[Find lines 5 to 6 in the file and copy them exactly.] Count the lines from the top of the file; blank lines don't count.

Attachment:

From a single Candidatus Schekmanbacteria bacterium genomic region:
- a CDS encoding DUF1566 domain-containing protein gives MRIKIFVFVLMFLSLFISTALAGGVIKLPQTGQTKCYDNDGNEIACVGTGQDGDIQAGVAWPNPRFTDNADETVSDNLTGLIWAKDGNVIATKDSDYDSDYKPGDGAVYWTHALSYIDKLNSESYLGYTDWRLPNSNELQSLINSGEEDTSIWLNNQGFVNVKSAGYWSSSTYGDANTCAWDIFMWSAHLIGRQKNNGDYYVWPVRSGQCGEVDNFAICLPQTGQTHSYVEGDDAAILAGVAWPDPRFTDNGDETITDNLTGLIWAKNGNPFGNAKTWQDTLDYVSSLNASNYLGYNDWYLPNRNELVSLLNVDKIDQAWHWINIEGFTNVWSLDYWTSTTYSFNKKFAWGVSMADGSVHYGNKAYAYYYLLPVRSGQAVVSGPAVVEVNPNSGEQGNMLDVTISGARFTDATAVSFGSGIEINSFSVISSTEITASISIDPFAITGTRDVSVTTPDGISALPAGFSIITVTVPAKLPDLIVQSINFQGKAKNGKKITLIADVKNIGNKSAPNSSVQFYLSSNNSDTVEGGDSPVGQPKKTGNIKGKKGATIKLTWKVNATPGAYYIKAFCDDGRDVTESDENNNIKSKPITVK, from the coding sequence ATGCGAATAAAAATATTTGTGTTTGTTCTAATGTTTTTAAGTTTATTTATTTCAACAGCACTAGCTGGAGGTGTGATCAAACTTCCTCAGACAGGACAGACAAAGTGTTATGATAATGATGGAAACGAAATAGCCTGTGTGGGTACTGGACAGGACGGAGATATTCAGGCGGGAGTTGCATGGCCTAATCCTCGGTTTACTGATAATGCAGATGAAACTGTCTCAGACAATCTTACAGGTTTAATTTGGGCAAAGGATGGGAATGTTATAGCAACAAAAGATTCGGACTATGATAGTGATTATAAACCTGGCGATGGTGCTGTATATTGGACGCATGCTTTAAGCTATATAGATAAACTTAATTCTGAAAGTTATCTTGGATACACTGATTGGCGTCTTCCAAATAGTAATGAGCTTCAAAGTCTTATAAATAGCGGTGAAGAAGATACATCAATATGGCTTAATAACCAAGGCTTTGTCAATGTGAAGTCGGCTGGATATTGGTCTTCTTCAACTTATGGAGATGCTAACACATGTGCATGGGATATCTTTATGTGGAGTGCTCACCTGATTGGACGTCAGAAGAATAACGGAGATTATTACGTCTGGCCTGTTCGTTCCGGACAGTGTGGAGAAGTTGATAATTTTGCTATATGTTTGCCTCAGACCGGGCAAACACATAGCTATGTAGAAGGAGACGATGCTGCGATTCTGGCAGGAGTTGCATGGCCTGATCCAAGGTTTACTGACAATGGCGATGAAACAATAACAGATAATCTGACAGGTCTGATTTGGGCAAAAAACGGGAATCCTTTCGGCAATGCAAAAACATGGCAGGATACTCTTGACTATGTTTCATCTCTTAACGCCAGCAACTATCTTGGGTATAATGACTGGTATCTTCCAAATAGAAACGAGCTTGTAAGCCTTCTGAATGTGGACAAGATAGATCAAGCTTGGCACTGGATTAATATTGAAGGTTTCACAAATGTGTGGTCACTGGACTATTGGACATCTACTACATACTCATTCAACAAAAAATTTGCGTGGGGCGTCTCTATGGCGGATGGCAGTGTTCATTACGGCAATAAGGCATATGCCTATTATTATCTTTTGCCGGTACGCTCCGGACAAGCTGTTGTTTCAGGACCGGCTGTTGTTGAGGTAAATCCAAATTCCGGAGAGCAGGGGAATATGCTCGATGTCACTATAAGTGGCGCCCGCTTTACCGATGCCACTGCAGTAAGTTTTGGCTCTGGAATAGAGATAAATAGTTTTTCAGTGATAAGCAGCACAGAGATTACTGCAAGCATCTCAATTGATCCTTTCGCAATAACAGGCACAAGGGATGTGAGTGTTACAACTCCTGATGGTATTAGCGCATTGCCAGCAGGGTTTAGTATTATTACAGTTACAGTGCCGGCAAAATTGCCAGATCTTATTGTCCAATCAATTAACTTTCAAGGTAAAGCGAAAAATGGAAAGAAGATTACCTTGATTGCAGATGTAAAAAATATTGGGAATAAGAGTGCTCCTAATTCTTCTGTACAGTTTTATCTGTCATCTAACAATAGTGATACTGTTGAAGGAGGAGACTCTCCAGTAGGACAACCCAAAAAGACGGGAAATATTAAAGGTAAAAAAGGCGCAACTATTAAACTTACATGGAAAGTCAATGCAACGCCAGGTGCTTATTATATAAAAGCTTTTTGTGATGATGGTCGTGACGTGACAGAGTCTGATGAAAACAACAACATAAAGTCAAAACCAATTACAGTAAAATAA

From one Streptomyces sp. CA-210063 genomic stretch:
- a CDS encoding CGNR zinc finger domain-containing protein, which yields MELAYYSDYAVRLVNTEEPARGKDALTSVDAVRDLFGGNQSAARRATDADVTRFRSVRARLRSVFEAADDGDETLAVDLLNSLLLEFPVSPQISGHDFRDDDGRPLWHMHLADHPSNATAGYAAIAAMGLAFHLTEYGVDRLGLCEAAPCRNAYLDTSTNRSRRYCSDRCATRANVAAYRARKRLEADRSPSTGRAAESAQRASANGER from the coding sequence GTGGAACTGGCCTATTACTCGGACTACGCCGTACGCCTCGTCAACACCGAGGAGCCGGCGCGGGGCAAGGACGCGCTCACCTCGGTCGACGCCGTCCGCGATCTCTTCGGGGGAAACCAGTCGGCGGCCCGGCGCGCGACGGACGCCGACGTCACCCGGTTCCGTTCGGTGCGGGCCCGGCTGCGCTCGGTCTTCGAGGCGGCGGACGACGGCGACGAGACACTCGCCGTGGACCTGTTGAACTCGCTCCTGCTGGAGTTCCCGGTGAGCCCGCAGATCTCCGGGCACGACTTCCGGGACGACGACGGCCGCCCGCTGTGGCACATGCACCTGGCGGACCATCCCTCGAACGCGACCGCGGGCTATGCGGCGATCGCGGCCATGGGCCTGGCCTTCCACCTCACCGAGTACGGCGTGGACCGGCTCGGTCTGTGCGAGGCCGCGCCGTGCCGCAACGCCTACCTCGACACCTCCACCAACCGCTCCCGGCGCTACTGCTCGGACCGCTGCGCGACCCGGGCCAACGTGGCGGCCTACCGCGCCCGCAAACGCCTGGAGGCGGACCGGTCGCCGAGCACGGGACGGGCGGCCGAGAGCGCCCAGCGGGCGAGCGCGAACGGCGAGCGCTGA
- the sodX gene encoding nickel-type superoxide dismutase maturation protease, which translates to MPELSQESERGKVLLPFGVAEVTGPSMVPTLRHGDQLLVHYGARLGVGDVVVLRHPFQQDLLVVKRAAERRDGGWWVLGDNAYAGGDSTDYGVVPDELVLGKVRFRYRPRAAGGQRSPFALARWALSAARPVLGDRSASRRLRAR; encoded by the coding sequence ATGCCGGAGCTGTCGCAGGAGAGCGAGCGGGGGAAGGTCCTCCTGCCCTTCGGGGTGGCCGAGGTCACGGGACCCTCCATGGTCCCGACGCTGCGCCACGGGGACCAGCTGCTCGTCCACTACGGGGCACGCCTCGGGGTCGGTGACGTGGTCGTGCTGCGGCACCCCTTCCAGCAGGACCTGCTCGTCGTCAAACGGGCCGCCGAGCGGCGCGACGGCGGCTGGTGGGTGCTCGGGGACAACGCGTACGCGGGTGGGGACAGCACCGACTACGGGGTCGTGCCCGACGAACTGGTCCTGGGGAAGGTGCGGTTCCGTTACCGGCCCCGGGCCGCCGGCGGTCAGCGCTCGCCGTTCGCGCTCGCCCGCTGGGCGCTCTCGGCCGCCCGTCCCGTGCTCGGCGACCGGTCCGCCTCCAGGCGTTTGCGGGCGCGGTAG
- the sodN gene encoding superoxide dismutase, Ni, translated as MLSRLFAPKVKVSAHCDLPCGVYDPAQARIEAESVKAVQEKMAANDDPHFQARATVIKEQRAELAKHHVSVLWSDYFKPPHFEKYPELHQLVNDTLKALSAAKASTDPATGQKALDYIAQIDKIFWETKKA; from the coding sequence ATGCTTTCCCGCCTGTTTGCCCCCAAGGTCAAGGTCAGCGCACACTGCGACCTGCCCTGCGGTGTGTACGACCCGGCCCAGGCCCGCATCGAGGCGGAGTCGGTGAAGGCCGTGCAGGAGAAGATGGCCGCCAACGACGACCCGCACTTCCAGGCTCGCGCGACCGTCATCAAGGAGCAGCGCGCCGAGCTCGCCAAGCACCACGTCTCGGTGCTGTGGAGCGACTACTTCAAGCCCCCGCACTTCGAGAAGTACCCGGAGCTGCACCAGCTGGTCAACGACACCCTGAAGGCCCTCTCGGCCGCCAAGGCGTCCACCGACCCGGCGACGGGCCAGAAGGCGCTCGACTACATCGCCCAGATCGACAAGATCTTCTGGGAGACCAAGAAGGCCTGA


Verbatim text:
- the sodX gene encoding nickel-type superoxide dismutase maturation protease, which translates to MPELSQESERGKVLLPFGVAEVTGPSMVPTLRHGDQLLVHYGARLGVGDVVVLRHPFQQDLLVVKRAAERRDGGWWVLGDNAYAGGDSTDYGVVPDELVLGKVRFRYRPRAAGGQRSPFALARWALSAARPVLGDRSASRRLRAR; encoded by the coding sequence ATGCCGGAGCTGTCGCAGGAGAGCGAGCGGGGGAAGGTCCTCCTGCCCTTCGGGGTGGCCGAGGTCACGGGACCCTCCATGGTCCCGACGCTGCGCCACGGGGACCAGCTGCTCGTCCACTACGGGGCACGCCTCGGGGTCGGTGACGTGGTCGTGCTGCGGCACCCCTTCCAGCAGGACCTGCTCGTCGTCAAACGGGCCGCCGAGCGGCGCGACGGCGGCTGGTGGGTGCTCGGGGACAACGCGTACGCGGGTGGGGACAGCACCGACTACGGGGTCGTGCCCGACGAACTGGTCCTGGGGAAGGTGCGGTTCCGTTACCGGCCCCGGGCCGCCGGCGGTCAGCGCTCGCCGTTCGCGCTCGCCCGCTGGGCGCTCTCGGCCGCCCGTCCCGTGCTCGGCGACCGGTCCGCCTCCAGGCGTTTGCGGGCGCGGTAG
- the sodN gene encoding superoxide dismutase, Ni, translated as MLSRLFAPKVKVSAHCDLPCGVYDPAQARIEAESVKAVQEKMAANDDPHFQARATVIKEQRAELAKHHVSVLWSDYFKPPHFEKYPELHQLVNDTLKALSAAKASTDPATGQKALDYIAQIDKIFWETKKA; from the coding sequence ATGCTTTCCCGCCTGTTTGCCCCCAAGGTCAAGGTCAGCGCACACTGCGACCTGCCCTGCGGTGTGTACGACCCGGCCCAGGCCCGCATCGAGGCGGAGTCGGTGAAGGCCGTGCAGGAGAAGATGGCCGCCAACGACGACCCGCACTTCCAGGCTCGCGCGACCGTCATCAAGGAGCAGCGCGCCGAGCTCGCCAAGCACCACGTCTCGGTGCTGTGGAGCGACTACTTCAAGCCCCCGCACTTCGAGAAGTACCCGGAGCTGCACCAGCTGGTCAACGACACCCTGAAGGCCCTCTCGGCCGCCAAGGCGTCCACCGACCCGGCGACGGGCCAGAAGGCGCTCGACTACATCGCCCAGATCGACAAGATCTTCTGGGAGACCAAGAAGGCCTGA